Alcohol is a diuretic, leading to dehydration in the body and the eyes. Even a small amount of alcohol can worsen the symptoms of people who suffer from dry eyes, and cause dry irritated eyes and headaches in those who are not sufferers. The symptoms will disappear once the hydration levels of the body return to normal, but it may be useful to have hydrating eye drops or artificial tears on hand when drinking. Alternating alcoholic drinks with water will minimise the dehydrating effects of alcohol.

A typical sign of alcohol consumption is bloodshot or red eyes, which is caused by the dilation or swelling of the blood vessels of the eyes, making them appear more prominent.

Twitching of the eyelids can be triggered by alcohol consumption.

Long-term visual effects

The weakness of the eye muscles can become permanent over time, resulting in involuntary rapid eye movements.

Long-term excessive alcohol use can lead to toxic amblyopia, a permanent loss of vision due to the direct effect of alcohol on the optic nerve which transmits visual images from the eyes to the brain.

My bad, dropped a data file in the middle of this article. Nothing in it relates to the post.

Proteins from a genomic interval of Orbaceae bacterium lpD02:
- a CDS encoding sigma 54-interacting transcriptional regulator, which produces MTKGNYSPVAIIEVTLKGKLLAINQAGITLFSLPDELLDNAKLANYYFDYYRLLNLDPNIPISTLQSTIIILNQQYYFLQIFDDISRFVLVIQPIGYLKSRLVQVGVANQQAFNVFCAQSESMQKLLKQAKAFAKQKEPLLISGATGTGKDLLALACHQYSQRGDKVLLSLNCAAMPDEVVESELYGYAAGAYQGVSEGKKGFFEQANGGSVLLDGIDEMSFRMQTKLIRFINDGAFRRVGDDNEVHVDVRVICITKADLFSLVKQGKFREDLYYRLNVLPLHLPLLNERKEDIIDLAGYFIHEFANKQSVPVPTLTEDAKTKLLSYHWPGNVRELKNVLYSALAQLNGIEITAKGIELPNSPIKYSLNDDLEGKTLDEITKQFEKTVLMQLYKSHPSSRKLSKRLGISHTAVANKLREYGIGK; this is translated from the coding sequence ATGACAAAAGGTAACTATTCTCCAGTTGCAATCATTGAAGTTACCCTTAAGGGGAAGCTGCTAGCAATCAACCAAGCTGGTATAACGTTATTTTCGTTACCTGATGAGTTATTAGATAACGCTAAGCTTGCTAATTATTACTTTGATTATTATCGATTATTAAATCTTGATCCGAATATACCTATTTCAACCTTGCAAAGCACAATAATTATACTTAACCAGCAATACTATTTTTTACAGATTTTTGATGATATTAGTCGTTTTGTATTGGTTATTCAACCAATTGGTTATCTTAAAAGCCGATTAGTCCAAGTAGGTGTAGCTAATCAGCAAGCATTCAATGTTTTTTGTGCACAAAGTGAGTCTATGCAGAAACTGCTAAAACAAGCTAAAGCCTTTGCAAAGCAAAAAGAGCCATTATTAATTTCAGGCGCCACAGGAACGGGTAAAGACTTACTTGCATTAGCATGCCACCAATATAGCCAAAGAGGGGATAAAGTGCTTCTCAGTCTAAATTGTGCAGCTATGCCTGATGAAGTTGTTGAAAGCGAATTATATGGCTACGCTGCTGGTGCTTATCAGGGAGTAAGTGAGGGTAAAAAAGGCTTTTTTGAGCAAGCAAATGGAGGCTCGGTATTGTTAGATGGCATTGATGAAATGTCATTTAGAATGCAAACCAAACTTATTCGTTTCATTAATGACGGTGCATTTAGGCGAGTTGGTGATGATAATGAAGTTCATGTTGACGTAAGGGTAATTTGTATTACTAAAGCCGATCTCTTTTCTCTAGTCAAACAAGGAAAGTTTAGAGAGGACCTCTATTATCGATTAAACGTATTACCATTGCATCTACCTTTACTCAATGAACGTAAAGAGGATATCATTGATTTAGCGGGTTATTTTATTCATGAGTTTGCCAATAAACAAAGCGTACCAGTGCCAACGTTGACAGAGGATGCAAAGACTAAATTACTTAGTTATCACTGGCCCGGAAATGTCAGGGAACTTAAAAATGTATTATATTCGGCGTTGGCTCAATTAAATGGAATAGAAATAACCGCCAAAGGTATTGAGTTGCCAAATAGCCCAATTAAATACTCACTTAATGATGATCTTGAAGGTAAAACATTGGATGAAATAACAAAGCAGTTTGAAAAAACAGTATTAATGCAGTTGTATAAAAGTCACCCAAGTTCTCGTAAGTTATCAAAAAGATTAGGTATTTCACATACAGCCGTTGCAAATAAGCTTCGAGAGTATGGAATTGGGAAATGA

The risks of developing cataracts and age-related macular degeneration are increased with the long-term excessive consumption of alcohol.

Certain vitamins and minerals are needed to maintain eye health and healthy vision. The absorption of these essential nutrients by the body is impaired by the excessive use of alcohol. Vitamin A helps protect the surface of the eyes, and the lack of vitamin A can cause night blindness, thinning of the cornea, eye dryness and retinal damage. Vitamin C is an antioxidant which helps support the blood vessels of the eyes, while vitamin E plays a role in protecting the eyes against age-related conditions. Inadequate levels of these vitamins can have a long-term detrimental effect on vision and eye health.